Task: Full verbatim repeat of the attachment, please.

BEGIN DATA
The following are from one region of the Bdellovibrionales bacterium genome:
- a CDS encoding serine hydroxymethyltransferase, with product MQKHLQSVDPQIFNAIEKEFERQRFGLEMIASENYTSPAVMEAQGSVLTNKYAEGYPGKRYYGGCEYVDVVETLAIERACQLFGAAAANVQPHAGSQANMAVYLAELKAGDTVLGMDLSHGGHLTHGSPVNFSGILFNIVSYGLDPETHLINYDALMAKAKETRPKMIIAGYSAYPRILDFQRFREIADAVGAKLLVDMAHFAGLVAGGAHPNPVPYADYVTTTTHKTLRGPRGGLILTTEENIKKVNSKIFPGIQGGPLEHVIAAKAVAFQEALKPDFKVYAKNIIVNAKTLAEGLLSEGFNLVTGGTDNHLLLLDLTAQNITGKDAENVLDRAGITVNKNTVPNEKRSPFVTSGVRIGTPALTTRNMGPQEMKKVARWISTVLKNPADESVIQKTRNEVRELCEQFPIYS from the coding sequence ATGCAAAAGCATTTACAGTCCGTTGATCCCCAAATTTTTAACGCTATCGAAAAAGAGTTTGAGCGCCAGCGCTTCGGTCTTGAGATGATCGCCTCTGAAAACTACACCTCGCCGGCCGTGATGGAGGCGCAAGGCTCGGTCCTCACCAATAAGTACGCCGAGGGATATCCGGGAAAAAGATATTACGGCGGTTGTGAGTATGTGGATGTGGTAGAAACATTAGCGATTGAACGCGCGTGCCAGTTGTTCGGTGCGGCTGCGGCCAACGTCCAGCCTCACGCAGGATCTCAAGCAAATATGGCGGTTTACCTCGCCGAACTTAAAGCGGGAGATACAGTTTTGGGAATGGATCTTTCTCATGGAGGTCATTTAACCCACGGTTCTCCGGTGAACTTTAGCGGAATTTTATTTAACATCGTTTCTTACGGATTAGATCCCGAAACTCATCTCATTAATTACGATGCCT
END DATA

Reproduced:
The following are from one region of the Bdellovibrionales bacterium genome:
- a CDS encoding serine hydroxymethyltransferase, with product MQKHLQSVDPQIFNAIEKEFERQRFGLEMIASENYTSPAVMEAQGSVLTNKYAEGYPGKRYYGGCEYVDVVETLAIERACQLFGAAAANVQPHAGSQANMAVYLAELKAGDTVLGMDLSHGGHLTHGSPVNFSGILFNIVSYGLDPETHLINYDALMAKAKETRPKMIIAGYSAYPRILDFQRFREIADAVGAKLLVDMAHFAGLVAGGAHPNPVPYADYVTTTTHKTLRGPRGGLILTTEENIKKVNSKIFPGIQGGPLEHVIAAKAVAFQEALKPDFKVYAKNIIVNAKTLAEGLLSEGFNLVTGGTDNHLLLLDLTAQNITGKDAENVLDRAGITVNKNTVPNEKRSPFVTSGVRIGTPALTTRNMGPQEMKKVARWISTVLKNPADESVIQKTRNEVRELCEQFPIYS from the coding sequence ATGCAAAAGCATTTACAGTCCGTTGATCCCCAAATTTTTAACGCTATCGAAAAAGAGTTTGAGCGCCAGCGCTTCGGTCTTGAGATGATCGCCTCTGAAAACTACACCTCGCCGGCCGTGATGGAGGCGCAAGGCTCGGTCCTCACCAATAAGTACGCCGAGGGATATCCGGGAAAAAGATATTACGGCGGTTGTGAGTATGTGGATGTGGTAGAAACATTAGCGATTGAACGCGCGTGCCAGTTGTTCGGTGCGGCTGCGGCCAACGTCCAGCCTCACGCAGGATCTCAAGCAAATATGGCGGTTTACCTCGCCGAACTTAAAGCGGGAGATACAGTTTTGGGAATGGATCTTTCTCATGGAGGTCATTTAACCCACGGTTCTCCGGTGAACTTTAGCGGAATTTTATTTAACATCGTTTCTTACGGATTAGATCCCGAAACTCATCTCATTAATTACGATGCCT